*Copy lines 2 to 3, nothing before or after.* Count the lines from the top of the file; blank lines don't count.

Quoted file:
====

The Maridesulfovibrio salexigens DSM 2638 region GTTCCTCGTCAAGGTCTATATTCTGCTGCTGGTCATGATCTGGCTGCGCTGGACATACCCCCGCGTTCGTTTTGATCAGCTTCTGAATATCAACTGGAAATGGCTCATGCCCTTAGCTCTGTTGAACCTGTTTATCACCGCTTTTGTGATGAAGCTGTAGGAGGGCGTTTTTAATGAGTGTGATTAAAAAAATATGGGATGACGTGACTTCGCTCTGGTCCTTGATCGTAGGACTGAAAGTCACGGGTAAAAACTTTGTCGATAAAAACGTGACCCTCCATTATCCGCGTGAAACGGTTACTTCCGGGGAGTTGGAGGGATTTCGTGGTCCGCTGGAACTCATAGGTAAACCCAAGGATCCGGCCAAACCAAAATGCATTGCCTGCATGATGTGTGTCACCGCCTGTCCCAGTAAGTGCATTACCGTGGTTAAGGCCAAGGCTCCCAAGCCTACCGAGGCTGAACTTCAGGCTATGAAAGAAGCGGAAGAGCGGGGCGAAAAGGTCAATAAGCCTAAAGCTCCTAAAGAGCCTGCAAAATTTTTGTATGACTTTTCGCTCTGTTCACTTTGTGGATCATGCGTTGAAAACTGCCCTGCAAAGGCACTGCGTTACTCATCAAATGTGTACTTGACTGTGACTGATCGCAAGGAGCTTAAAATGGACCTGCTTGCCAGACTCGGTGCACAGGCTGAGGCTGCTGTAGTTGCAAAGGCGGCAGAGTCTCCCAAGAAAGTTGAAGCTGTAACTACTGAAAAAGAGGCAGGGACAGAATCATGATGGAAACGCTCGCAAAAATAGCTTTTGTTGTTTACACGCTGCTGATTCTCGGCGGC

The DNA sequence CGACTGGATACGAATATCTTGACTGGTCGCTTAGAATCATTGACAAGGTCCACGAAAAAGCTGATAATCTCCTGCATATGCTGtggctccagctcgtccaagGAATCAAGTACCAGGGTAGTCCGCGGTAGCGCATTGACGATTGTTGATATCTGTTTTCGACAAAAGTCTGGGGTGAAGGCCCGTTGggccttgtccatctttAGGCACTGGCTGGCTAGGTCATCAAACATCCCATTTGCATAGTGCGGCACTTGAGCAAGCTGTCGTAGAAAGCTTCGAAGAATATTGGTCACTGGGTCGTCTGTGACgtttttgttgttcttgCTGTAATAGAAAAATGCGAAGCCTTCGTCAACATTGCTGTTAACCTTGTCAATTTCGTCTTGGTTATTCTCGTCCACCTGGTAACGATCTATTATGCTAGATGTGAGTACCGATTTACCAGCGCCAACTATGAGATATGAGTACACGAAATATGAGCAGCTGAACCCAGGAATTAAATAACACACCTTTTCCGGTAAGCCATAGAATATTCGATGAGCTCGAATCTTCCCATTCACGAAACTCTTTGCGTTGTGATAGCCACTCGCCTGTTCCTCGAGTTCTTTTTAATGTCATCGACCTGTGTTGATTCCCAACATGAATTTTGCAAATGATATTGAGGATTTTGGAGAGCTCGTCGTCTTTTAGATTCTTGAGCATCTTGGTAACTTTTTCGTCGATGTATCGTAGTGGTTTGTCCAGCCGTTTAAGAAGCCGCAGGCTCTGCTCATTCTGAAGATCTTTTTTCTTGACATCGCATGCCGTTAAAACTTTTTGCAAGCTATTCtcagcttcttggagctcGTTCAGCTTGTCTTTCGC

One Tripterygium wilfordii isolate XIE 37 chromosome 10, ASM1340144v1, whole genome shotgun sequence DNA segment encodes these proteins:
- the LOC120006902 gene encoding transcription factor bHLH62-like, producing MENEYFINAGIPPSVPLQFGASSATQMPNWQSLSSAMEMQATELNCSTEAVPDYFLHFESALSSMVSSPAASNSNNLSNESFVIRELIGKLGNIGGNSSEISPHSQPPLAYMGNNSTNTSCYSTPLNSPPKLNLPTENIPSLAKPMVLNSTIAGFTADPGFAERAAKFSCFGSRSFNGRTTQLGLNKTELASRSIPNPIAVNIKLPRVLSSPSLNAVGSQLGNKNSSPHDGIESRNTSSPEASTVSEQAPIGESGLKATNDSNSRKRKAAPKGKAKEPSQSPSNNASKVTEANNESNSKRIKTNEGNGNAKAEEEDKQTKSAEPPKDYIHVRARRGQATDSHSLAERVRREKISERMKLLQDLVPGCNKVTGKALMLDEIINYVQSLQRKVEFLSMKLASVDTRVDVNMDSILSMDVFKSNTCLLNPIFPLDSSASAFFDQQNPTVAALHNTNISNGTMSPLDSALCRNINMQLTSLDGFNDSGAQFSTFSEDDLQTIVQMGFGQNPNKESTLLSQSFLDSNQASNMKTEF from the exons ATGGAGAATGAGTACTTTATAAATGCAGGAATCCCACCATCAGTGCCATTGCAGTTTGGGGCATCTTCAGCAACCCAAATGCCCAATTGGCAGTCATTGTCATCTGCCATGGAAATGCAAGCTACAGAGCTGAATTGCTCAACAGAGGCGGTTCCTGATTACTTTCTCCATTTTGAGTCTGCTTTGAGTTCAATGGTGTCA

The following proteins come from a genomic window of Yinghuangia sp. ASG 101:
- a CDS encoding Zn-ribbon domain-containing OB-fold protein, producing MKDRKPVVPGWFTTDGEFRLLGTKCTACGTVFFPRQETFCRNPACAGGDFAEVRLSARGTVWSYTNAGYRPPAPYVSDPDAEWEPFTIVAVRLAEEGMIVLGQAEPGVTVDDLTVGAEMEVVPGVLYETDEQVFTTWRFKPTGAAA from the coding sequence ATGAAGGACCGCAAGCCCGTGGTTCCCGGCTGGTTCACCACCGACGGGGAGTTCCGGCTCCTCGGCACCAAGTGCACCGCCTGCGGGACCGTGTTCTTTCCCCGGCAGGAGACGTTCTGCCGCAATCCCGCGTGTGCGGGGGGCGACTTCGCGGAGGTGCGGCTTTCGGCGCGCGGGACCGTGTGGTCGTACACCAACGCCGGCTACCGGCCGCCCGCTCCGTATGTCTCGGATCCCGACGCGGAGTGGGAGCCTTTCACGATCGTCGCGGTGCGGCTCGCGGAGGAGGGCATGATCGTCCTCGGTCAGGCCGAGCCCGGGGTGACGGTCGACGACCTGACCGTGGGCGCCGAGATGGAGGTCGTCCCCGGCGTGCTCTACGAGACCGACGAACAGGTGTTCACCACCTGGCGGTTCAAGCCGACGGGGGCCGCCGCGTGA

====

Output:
The DNA sequence CGACTGGATACGAATATCTTGACTGGTCGCTTAGAATCATTGACAAGGTCCACGAAAAAGCTGATAATCTCCTGCATATGCTGtggctccagctcgtccaagGAATCAAGTACCAGGGTAGTCCGCGGTAGCGCATTGACGATTGTTGATATCTGTTTTCGACAAAAGTCTGGGGTGAAGGCCCGTTGggccttgtccatctttAGGCACTGGCTGGCTAGGTCATCAAACATCCCATTTGCATAGTGCGGCACTTGAGCAAGCTGTCGTAGAAAGCTTCGAAGAATATTGGTCACTGGGTCGTCTGTGACgtttttgttgttcttgCTGTAATAGAAAAATGCGAAGCCTTCGTCAACATTGCTGTTAACCTTGTCAATTTCGTCTTGGTTATTCTCGTCCACCTGGTAACGATCTATTATGCTAGATGTGAGTACCGATTTACCAGCGCCAACTATGAGATATGAGTACACGAAATATGAGCAGCTGAACCCAGGAATTAAATAACACACCTTTTCCGGTAAGCCATAGAATATTCGATGAGCTCGAATCTTCCCATTCACGAAACTCTTTGCGTTGTGATAGCCACTCGCCTGTTCCTCGAGTTCTTTTTAATGTCATCGACCTGTGTTGATTCCCAACATGAATTTTGCAAATGATATTGAGGATTTTGGAGAGCTCGTCGTCTTTTAGATTCTTGAGCATCTTGGTAACTTTTTCGTCGATGTATCGTAGTGGTTTGTCCAGCCGTTTAAGAAGCCGCAGGCTCTGCTCATTCTGAAGATCTTTTTTCTTGACATCGCATGCCGTTAAAACTTTTTGCAAGCTATTCtcagcttcttggagctcGTTCAGCTTGTCTTTCGC

One Tripterygium wilfordii isolate XIE 37 chromosome 10, ASM1340144v1, whole genome shotgun sequence DNA segment encodes these proteins: